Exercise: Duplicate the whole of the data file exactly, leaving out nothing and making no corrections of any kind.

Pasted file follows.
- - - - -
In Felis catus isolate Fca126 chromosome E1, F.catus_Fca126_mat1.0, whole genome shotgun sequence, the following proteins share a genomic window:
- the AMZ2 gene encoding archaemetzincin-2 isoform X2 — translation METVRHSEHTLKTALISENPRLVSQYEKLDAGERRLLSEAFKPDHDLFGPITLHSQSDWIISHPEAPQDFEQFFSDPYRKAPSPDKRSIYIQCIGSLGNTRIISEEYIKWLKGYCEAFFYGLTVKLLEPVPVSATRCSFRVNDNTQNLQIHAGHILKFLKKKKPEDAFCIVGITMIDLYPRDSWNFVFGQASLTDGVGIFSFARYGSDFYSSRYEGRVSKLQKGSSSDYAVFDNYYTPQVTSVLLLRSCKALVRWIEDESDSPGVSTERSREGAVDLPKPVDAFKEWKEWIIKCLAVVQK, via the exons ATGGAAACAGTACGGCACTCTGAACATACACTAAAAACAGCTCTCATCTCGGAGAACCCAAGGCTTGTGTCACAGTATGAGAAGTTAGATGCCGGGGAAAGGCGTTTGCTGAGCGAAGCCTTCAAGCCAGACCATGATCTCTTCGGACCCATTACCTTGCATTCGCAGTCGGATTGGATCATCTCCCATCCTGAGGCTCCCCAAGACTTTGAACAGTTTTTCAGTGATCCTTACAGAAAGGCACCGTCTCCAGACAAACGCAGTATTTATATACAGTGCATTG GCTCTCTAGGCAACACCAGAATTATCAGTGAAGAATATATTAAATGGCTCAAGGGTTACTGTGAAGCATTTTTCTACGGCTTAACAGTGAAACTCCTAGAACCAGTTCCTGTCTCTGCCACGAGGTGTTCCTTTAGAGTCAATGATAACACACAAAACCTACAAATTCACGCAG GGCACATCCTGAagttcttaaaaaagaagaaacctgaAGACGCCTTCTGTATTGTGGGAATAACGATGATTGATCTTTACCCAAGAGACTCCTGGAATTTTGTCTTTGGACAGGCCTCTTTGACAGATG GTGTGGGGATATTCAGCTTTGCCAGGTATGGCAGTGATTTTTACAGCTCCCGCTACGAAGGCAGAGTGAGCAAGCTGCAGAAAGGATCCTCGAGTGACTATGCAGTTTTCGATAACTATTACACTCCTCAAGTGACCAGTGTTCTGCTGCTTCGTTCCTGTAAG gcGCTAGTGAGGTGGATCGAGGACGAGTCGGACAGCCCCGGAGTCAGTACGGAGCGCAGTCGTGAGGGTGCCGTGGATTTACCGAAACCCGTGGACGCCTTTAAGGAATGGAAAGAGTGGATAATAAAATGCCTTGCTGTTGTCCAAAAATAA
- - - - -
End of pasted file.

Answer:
In Felis catus isolate Fca126 chromosome E1, F.catus_Fca126_mat1.0, whole genome shotgun sequence, the following proteins share a genomic window:
- the AMZ2 gene encoding archaemetzincin-2 isoform X2 — translation METVRHSEHTLKTALISENPRLVSQYEKLDAGERRLLSEAFKPDHDLFGPITLHSQSDWIISHPEAPQDFEQFFSDPYRKAPSPDKRSIYIQCIGSLGNTRIISEEYIKWLKGYCEAFFYGLTVKLLEPVPVSATRCSFRVNDNTQNLQIHAGHILKFLKKKKPEDAFCIVGITMIDLYPRDSWNFVFGQASLTDGVGIFSFARYGSDFYSSRYEGRVSKLQKGSSSDYAVFDNYYTPQVTSVLLLRSCKALVRWIEDESDSPGVSTERSREGAVDLPKPVDAFKEWKEWIIKCLAVVQK, via the exons ATGGAAACAGTACGGCACTCTGAACATACACTAAAAACAGCTCTCATCTCGGAGAACCCAAGGCTTGTGTCACAGTATGAGAAGTTAGATGCCGGGGAAAGGCGTTTGCTGAGCGAAGCCTTCAAGCCAGACCATGATCTCTTCGGACCCATTACCTTGCATTCGCAGTCGGATTGGATCATCTCCCATCCTGAGGCTCCCCAAGACTTTGAACAGTTTTTCAGTGATCCTTACAGAAAGGCACCGTCTCCAGACAAACGCAGTATTTATATACAGTGCATTG GCTCTCTAGGCAACACCAGAATTATCAGTGAAGAATATATTAAATGGCTCAAGGGTTACTGTGAAGCATTTTTCTACGGCTTAACAGTGAAACTCCTAGAACCAGTTCCTGTCTCTGCCACGAGGTGTTCCTTTAGAGTCAATGATAACACACAAAACCTACAAATTCACGCAG GGCACATCCTGAagttcttaaaaaagaagaaacctgaAGACGCCTTCTGTATTGTGGGAATAACGATGATTGATCTTTACCCAAGAGACTCCTGGAATTTTGTCTTTGGACAGGCCTCTTTGACAGATG GTGTGGGGATATTCAGCTTTGCCAGGTATGGCAGTGATTTTTACAGCTCCCGCTACGAAGGCAGAGTGAGCAAGCTGCAGAAAGGATCCTCGAGTGACTATGCAGTTTTCGATAACTATTACACTCCTCAAGTGACCAGTGTTCTGCTGCTTCGTTCCTGTAAG gcGCTAGTGAGGTGGATCGAGGACGAGTCGGACAGCCCCGGAGTCAGTACGGAGCGCAGTCGTGAGGGTGCCGTGGATTTACCGAAACCCGTGGACGCCTTTAAGGAATGGAAAGAGTGGATAATAAAATGCCTTGCTGTTGTCCAAAAATAA